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Game Review: Predator UAV
February 26, 2002
By Adrian Luca

In the past some of the best console games on the market have been pilloried by lobby groups both liberal and conservative for promoting violence against innocents. Worthy bestsellers like "Carmageddon", "Postal" and "Kingpin" have been attacked as if they were sequels to "The Turner Diaries" rather than harmless entertainment.

The latest to feel this heat is the brilliant "Grand Theft Auto 3" by RockStar Games, which even earned the distinction of a thread calling for its banning in a forum here at Democratic Underground. Why? Because players win points for beating up pixilated prostitutes and running down cartoonish pedestrians. It's as if critics expect 16 year-old boys to suddenly jump up from their playstations, steal the keys to mom's Taurus, and mow down little old ladies in supermarket carparks.

All this makes the relative silence that has accompanied C.I.A's latest release "Predator UAV: War On Terror" so refreshing. Creativity at this cutting-edge developer was stifled by its parent corporation following the release of the controversial "Operation Phoenix" role-playing-game in the early 1970's, and again in the mid 80's after complaints about its primitive but adventurous offering "Contra: Freedom Or Death." But finally it seems the shackles at CIA have been loosened.

In "Predator UAV" you play a secret operative on the hunt for terrorists and their assorted running dogs. Controlling an unmanned surveillance plane from the comfort of your base in an unnamed third country you scour the badlands of Afghanistan with sensitive electronic eyes, on the lookout for evil-doers. Merely identifying Taliban combatants wins you 50 points a pop. Spotting an al Qaeda fighter gets you 100. Taking out Osama bin Laden wins you the game and a Congressional Medal of Honor.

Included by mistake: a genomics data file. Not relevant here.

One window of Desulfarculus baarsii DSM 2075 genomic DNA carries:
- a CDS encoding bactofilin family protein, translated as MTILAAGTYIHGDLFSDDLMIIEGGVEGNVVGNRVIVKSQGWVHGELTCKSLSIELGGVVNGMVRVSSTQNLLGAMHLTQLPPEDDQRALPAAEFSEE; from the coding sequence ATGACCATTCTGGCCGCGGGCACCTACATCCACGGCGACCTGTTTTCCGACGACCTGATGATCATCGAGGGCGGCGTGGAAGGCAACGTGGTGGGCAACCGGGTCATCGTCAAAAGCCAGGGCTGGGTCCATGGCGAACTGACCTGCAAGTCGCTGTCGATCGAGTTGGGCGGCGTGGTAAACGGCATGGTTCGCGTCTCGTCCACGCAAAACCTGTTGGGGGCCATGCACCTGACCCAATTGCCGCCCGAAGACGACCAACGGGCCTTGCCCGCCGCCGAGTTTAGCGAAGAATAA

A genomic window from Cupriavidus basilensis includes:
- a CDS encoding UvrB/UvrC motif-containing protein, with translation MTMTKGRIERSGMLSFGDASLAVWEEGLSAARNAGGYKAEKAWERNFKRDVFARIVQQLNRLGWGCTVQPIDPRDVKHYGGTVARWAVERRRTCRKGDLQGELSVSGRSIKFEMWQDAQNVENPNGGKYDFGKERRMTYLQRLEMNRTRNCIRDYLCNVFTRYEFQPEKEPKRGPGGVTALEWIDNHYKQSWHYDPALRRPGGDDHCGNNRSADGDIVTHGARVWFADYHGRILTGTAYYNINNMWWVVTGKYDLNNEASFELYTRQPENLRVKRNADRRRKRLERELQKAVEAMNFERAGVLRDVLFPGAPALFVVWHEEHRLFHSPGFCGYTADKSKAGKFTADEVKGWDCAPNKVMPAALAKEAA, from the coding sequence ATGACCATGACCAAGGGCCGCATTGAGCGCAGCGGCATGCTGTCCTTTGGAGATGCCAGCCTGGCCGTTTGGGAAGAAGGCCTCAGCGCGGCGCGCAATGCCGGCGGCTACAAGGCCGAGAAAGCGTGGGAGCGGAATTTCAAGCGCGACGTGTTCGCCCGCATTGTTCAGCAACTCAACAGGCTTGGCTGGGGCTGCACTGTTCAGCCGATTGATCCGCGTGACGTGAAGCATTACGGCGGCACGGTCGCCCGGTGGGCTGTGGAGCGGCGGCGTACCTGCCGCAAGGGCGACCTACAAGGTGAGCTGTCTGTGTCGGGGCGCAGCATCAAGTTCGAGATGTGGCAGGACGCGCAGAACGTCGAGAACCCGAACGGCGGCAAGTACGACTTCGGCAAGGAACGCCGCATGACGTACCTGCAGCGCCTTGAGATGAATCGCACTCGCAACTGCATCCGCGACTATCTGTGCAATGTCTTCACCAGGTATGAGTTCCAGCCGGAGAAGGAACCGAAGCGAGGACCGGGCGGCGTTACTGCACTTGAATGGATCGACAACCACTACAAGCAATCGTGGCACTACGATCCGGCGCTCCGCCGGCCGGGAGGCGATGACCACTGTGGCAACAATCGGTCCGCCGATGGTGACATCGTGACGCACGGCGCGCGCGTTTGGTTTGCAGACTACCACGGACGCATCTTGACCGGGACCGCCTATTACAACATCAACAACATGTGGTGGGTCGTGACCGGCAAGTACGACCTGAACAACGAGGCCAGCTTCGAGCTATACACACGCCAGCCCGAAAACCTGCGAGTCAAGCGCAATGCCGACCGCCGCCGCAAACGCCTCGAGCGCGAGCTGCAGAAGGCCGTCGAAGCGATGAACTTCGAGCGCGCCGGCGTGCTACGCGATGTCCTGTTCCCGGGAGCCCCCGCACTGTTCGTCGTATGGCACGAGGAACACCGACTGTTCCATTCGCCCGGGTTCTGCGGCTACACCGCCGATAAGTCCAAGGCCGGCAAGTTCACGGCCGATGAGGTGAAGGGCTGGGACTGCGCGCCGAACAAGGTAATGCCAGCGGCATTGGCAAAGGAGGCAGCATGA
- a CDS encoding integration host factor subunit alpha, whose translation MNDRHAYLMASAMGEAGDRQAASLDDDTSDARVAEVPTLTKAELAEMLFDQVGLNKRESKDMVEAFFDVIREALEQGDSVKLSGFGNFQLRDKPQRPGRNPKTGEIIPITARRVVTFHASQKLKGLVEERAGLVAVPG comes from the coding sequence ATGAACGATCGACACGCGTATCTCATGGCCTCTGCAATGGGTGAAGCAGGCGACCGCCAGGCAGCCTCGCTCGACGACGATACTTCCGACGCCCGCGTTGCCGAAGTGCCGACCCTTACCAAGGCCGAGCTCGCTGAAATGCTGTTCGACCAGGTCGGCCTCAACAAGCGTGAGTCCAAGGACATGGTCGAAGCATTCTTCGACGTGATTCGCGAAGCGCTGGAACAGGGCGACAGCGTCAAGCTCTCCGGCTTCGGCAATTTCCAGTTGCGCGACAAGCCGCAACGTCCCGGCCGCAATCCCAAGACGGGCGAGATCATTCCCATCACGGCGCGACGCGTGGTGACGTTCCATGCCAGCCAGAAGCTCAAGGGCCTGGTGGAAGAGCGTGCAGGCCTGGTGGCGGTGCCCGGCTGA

I was only 5 minutes into my first mission before I spotted three untoward-looking characters from an altitude of 25,000 feet. Wait a minute! That guy with the beard and turban seemed unusually tall! Receiving authorization from the Global Operations Center in Langley, Va. I ordered my drone to swoop down like a vengeful bald eagle and let loose a Hellfire missile. The resultant carnage was exquisitely detailed, with each bloodstained robe, every coil of intestine and numerous amputated blood-spurting body parts lovingly rendered in realistic 3D.

As it turned out, my kill was worthless. The suspicious three were actually poverty-stricken villagers scavenging for scrap metal. But a fortunate quirk of this game is that you don't lose any long-term momentum for offing the wrong people. In fact you can actually gain by quickly ordering a follow-up drop of $100 bills.

As I maneuvered my predator over the next ridge, I immediately eyed another group of almost-identical characters, and returned to base for re-arming. That's one minor problem with "Predator UAV." Friendlies and enemies all look alike. The best strategy is to blast them all and let the CPU sort them out.

All in all I give "Predator UAV: War On Terror" two thumbs up for graphics, story and simple adrenaline-pumping playability. And to all the squeamish would-be censors out there I can only say: It's just a game, folks!


Adrian Luca is an Australian-based writer.

 

 

 

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